Welcome to #First100Days!
The #First100Days series will “bear witness” to the next 13 weeks of the Trump administration and the climate in America and then respond openly in writing, dialogue, and debate in the hopes of fostering better communication among writers and partisans alike (although the essays and pieces do not have to be political in nature). We’re looking to help give voice to honest and thematic essays from all layers of the political spectrum and across all GMP sections.
All opinions are those of the author and not necessarily of Good Men Media, The Good Men Project, or our editors.
Like most men who marched, my wife told me about the then-upcoming women’s march and I thought, “Oh that’s something—sounds interesting.”
And then I went, and it was a sea of change, wonder, and awareness.
Over that last few years I’ve realized (all the more) the layered and insurmountable plight of women, from being treated without equity to being expected to bear the brunt of hypermasculinity, sexualization, molestation, rape, and unwarranted (and unwanted) advances.
The backlash against the Worldwide Women’s March came as a surprise at first, but then made sense in that for every American marching, there was one behind a computer or camera assuming that they had no reason to march.
These women (and men) aren’t “fat women walking,” as the Right’s memes joke, nor are they just “California, NY, and Massachusetts’ liberal women” walking, marching, and protesting, and neither are they just “tattooed, pierced, abortion-loving women in pussyhats” who marched, but they are women (and all genders) of every walk of life.
Like my mother. And my father.
And my wife. And sister-in-law.
And my daughters. And son.
Women shouldn’t be quiet—they shouldn’t hold back—and they aren’t just “victims complaining their way to power” or crowds “paid for by George Soros.”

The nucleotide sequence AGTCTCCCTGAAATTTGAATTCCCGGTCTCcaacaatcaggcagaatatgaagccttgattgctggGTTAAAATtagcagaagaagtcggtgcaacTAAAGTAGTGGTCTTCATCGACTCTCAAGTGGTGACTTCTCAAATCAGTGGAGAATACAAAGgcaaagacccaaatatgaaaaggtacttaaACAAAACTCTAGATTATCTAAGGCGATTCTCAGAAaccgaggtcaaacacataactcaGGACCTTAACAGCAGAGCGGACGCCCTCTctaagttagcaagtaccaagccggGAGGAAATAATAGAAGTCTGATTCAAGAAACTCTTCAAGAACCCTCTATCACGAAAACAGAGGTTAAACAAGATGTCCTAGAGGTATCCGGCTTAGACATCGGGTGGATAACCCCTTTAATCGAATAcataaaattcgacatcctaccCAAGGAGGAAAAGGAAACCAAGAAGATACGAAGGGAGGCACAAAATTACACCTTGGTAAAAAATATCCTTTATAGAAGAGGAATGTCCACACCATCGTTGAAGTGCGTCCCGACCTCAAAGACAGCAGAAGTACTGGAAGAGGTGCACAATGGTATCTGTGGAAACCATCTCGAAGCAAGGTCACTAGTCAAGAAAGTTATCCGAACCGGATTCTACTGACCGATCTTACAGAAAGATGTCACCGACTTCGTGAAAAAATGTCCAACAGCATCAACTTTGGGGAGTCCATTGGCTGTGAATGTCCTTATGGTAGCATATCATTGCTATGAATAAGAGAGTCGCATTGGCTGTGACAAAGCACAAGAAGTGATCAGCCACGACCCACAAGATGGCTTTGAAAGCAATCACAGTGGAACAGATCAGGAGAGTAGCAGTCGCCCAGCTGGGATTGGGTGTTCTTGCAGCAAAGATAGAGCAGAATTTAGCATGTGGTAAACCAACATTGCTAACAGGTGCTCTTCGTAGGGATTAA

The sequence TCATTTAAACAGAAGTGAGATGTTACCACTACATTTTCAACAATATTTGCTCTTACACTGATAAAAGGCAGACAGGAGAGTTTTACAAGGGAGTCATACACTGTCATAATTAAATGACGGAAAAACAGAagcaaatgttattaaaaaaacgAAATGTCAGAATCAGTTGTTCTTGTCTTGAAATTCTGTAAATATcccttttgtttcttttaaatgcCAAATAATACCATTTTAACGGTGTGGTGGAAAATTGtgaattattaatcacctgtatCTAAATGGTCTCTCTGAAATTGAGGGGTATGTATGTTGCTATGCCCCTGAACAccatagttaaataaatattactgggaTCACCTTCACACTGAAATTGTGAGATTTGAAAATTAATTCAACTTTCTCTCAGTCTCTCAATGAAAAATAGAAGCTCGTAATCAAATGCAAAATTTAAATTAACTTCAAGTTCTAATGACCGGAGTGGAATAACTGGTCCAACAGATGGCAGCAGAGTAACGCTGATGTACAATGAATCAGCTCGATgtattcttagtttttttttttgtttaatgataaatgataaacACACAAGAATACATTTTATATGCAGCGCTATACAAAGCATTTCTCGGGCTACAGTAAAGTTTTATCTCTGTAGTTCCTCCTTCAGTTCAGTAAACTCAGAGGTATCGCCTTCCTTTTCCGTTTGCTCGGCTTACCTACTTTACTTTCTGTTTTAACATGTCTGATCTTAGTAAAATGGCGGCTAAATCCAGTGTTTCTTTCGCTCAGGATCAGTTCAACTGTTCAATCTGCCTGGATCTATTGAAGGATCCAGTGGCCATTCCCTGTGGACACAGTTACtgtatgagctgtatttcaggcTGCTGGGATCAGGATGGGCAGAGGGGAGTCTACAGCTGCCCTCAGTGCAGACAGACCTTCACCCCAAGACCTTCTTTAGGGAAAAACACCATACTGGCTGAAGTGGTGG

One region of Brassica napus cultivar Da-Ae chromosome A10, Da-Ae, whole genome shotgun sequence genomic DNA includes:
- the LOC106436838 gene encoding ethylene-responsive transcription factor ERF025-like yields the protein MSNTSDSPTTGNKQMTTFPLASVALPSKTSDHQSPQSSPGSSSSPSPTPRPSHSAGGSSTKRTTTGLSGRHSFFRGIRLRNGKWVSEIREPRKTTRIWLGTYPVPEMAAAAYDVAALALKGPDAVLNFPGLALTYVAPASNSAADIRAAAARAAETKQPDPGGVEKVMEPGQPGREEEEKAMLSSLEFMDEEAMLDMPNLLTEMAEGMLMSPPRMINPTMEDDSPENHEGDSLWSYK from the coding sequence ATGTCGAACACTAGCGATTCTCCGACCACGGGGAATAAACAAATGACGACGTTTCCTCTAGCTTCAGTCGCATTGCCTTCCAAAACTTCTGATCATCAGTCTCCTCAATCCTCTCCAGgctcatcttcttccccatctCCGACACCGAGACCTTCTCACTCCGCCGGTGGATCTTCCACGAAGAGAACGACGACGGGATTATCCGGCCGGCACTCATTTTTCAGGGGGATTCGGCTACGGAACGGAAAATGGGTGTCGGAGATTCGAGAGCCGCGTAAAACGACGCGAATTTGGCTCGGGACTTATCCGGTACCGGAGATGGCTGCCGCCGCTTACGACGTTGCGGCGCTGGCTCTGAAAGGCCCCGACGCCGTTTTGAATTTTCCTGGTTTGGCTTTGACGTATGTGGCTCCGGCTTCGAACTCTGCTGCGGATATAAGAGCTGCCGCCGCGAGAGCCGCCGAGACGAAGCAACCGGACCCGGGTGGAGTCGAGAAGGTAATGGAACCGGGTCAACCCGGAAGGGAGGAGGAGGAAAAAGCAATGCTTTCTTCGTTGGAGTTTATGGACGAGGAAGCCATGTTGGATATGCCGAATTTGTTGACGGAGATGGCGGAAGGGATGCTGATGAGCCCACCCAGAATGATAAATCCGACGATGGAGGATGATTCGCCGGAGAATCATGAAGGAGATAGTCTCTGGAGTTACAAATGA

They’re your neighbors and mine; they’re your common mothers, Sunday school teachers, nurses, and small business owners.
They are the voices and faces of the movement which is speaking truth to power—and they are highlighting the very thing our First, Second, and Third World societies have been ignoring.
It’s time to pay attention, because they—and us—can’t keep quiet anymore, not when it’s about empowering people who have been marginalized, forgotten, and ignored because of gender, orientation, class, or lack of support.
See you at the next march.
From “I Can’t Keep Quiet”
put on your face
know your place
shut up and smile
don’t spread your legs
I could do that
But no one knows me no one ever will
if I don’t say something, if I just lie still
Would I be that monster, scare them all away
If I let the-em hear what I have to say
I can’t keep quiet, no oh oh oh oh oh oh
I can’t keep quiet, no oh oh oh oh oh oh
A one woman riot, oh oh oh oh oh oh oh
I can’t keep quiet
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Photo: Getty Images
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